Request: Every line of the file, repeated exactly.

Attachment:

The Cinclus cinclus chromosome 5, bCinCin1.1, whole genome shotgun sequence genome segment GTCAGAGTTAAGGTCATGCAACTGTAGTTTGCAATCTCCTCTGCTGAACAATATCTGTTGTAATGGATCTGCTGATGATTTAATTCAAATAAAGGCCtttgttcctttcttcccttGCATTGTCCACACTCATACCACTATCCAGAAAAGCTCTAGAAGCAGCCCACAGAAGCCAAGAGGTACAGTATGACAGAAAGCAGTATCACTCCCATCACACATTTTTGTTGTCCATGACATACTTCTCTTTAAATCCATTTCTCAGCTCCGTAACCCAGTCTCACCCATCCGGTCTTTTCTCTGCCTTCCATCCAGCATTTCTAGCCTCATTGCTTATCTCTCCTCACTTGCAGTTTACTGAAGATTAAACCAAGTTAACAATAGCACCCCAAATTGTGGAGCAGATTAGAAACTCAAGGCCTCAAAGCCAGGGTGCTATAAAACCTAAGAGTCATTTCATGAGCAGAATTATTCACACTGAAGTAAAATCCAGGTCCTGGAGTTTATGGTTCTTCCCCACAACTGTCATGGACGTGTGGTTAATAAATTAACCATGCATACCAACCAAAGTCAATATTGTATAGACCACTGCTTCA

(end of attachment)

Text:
The Cinclus cinclus chromosome 5, bCinCin1.1, whole genome shotgun sequence genome segment GTCAGAGTTAAGGTCATGCAACTGTAGTTTGCAATCTCCTCTGCTGAACAATATCTGTTGTAATGGATCTGCTGATGATTTAATTCAAATAAAGGCCtttgttcctttcttcccttGCATTGTCCACACTCATACCACTATCCAGAAAAGCTCTAGAAGCAGCCCACAGAAGCCAAGAGGTACAGTATGACAGAAAGCAGTATCACTCCCATCACACATTTTTGTTGTCCATGACATACTTCTCTTTAAATCCATTTCTCAGCTCCGTAACCCAGTCTCACCCATCCGGTCTTTTCTCTGCCTTCCATCCAGCATTTCTAGCCTCATTGCTTATCTCTCCTCACTTGCAGTTTACTGAAGATTAAACCAAGTTAACAATAGCACCCCAAATTGTGGAGCAGATTAGAAACTCAAGGCCTCAAAGCCAGGGTGCTATAAAACCTAAGAGTCATTTCATGAGCAGAATTATTCACACTGAAGTAAAATCCAGGTCCTGGAGTTTATGGTTCTTCCCCACAACTGTCATGGACGTGTGGTTAATAAATTAACCATGCATACCAACCAAAGTCAATATTGTATAGACCACTGCTTCA